[13]  However, we do not believe that the reasons for and nature of the New Zealand Wars (and associated events) are ‘controversial’. It is in the nature of history that some may continue to research and challenge aspects of historical events and their causes. However, as we have previously found:7

…while a historic event may be of great public interest at the time and may continue to be of historical interest, the later discussion or analysis of such an event will not necessarily be considered a controversial issue of public importance.

We consider that this reasoning applies in this instance as well. On this basis, the balance standard did not apply and the requirement for balancing comment was not triggered

[14]  Finally, we also recognise the significant value in sharing different perspectives on historical events (and the perspectives of Māori in particular whose voices many argue have been missing from previously accepted historical narrative).8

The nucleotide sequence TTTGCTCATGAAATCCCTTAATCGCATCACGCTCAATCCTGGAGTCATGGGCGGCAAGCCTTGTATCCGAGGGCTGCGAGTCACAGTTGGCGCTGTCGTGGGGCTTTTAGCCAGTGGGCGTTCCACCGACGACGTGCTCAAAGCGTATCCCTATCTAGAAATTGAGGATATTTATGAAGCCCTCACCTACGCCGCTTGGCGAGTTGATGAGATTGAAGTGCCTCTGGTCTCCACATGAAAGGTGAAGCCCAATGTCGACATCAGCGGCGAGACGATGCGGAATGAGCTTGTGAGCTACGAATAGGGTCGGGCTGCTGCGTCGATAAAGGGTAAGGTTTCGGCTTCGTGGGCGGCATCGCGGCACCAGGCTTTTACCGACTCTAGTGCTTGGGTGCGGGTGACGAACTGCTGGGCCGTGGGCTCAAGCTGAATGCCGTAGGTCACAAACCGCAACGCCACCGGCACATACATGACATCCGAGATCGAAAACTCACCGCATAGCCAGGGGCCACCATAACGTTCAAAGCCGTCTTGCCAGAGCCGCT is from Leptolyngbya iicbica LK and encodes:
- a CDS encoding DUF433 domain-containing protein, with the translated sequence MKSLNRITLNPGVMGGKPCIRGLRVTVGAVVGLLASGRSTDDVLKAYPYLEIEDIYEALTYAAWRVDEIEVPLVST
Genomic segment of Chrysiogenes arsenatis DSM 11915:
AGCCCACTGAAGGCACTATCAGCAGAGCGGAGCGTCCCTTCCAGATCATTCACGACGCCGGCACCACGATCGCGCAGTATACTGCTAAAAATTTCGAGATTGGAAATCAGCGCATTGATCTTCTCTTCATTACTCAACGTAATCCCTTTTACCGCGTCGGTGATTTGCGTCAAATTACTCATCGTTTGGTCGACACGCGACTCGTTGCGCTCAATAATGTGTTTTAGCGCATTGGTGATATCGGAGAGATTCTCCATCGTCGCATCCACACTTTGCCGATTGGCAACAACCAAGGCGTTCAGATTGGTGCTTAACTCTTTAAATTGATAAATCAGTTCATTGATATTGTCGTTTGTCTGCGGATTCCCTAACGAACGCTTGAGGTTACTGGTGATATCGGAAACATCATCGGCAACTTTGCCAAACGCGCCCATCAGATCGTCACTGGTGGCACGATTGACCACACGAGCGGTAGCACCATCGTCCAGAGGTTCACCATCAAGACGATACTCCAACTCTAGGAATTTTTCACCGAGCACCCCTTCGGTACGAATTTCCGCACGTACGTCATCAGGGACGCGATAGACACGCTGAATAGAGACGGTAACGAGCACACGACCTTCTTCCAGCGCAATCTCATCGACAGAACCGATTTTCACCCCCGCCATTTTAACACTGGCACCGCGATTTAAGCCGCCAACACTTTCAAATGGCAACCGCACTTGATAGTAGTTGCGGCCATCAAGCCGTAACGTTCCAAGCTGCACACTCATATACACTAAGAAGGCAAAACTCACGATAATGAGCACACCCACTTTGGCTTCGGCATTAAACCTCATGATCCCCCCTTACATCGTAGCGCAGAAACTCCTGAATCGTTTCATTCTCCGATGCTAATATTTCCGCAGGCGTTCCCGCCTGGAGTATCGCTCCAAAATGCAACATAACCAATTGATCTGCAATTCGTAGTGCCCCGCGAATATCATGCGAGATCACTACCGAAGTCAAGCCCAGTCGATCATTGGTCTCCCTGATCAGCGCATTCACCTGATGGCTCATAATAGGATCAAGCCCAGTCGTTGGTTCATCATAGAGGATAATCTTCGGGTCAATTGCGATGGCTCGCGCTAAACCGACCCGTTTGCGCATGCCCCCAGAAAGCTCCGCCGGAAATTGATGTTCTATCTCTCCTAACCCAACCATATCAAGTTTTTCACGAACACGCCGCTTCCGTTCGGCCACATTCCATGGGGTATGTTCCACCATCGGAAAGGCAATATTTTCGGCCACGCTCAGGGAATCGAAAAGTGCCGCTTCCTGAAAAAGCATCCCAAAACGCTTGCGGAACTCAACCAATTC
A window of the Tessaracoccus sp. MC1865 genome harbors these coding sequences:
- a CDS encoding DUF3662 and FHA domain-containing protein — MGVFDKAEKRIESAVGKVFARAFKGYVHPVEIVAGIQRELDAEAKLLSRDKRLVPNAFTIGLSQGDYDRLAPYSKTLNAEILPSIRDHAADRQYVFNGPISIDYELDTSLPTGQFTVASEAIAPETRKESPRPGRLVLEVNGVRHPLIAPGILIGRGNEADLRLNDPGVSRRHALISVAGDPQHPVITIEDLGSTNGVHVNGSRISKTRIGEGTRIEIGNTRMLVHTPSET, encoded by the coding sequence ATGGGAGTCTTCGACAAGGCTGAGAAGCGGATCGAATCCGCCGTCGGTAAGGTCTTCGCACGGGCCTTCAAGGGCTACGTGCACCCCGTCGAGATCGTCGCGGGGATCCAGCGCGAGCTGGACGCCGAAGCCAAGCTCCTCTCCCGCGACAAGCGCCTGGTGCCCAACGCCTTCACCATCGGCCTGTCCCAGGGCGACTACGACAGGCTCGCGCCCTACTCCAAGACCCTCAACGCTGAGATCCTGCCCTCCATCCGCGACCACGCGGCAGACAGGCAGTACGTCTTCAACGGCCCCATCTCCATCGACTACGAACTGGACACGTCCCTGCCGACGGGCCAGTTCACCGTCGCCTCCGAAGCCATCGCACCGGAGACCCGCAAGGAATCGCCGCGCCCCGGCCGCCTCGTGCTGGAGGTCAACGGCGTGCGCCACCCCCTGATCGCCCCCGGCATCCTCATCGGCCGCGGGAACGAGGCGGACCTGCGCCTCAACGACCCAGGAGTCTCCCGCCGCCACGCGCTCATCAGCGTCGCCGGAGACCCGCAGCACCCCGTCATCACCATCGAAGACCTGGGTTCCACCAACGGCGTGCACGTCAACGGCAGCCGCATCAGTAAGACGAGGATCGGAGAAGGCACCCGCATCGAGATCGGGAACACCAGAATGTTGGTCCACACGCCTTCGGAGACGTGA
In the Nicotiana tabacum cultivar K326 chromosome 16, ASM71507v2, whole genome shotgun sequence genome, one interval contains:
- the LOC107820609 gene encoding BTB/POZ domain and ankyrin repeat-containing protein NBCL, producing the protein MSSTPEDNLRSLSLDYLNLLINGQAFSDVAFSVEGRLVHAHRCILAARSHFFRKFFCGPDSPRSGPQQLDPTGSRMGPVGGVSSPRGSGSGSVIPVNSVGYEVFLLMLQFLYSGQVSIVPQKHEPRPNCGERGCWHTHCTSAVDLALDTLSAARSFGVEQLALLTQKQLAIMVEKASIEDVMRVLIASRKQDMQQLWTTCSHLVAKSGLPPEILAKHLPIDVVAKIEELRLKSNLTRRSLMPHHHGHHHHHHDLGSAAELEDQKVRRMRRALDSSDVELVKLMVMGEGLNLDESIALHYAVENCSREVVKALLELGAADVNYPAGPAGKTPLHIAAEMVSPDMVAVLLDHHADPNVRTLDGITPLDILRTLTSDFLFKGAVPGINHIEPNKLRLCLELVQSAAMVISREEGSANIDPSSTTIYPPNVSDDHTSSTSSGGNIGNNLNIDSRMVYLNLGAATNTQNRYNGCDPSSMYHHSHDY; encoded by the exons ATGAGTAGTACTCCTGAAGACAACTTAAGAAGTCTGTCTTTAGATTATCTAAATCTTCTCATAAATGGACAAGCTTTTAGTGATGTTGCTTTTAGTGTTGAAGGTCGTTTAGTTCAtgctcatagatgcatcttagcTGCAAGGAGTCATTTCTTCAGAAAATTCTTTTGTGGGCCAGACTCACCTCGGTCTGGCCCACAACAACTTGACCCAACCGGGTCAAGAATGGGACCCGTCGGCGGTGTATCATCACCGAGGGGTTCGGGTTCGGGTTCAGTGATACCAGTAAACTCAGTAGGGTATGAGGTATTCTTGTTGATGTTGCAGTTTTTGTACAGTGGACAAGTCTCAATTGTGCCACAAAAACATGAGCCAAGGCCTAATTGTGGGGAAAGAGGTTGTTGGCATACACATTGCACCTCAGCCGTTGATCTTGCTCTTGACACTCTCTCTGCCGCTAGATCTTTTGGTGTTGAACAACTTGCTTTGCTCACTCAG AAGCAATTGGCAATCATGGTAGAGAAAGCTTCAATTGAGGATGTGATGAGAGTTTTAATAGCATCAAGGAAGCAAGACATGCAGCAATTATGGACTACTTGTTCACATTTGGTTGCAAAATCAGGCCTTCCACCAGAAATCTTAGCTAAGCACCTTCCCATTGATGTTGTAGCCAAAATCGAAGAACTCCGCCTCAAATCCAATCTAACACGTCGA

For the above reasons the Authority does not uphold the complaint.
Signed for and on behalf of the Authority


Susie Staley
20 December 2022    




The correspondence listed below was received and considered by the Authority when it determined this complaint:

1  Paul Vercoe's formal complaint to Whakaata Māori - 24 August 2022

2  Whakaata Māori's decision on the complaint - 29 August 2022

3  Vercoe's referral to the Authority - 13 September 2022

4  Vercoe's further submissions on referral - 21 September 2022

5  Whakaata Māori's further comments - 10 October 2022

6  Vercoe's final comments - 15 October 2022

7  Whakaata Māori confirming no further comments - 24 October 2022

1 Standard 5, Code of Broadcasting Standards in New Zealand
2 Commentary, Standard 5, Code of Broadcasting Standards in New Zealand at page 14
3 Guideline 5.1
4 Introduction, Code of Broadcasting Standards in New Zealand at page 4
5 Guideline 5.1
6 Te Ara | The Encyclopedia of New Zealand “New Zealand Wars - Long-term impact” (accessed 25 November 2022) <>; The New Zealand Wars | Ngā Pākanga Whenua O Mua “Consequences” (accessed 25 November 2022) <>
7 Lee and Radio New Zealand Ltd, Decision No. 2017-088 at [13]; Lee and MediaWorks TV Ltd, Decision No. 2016-044 at [19]; Stubbs and Radio New Zealand Ltd, Decision No. 2019-049 at [14]
8 Don Rowe “Difficult history: How we remember – and forget – the New Zealand Wars” The Spinoff (online ed, 2 May 2022); “Leading historian Vincent O’Malley discusses The New Zealand Wars” RNZ (online ed, 27 October 2019); The New Zealand Wars | Ngā Pākanga Whenua O Mua “Māori Historians of the Wars” (accessed 1 December 2022) <>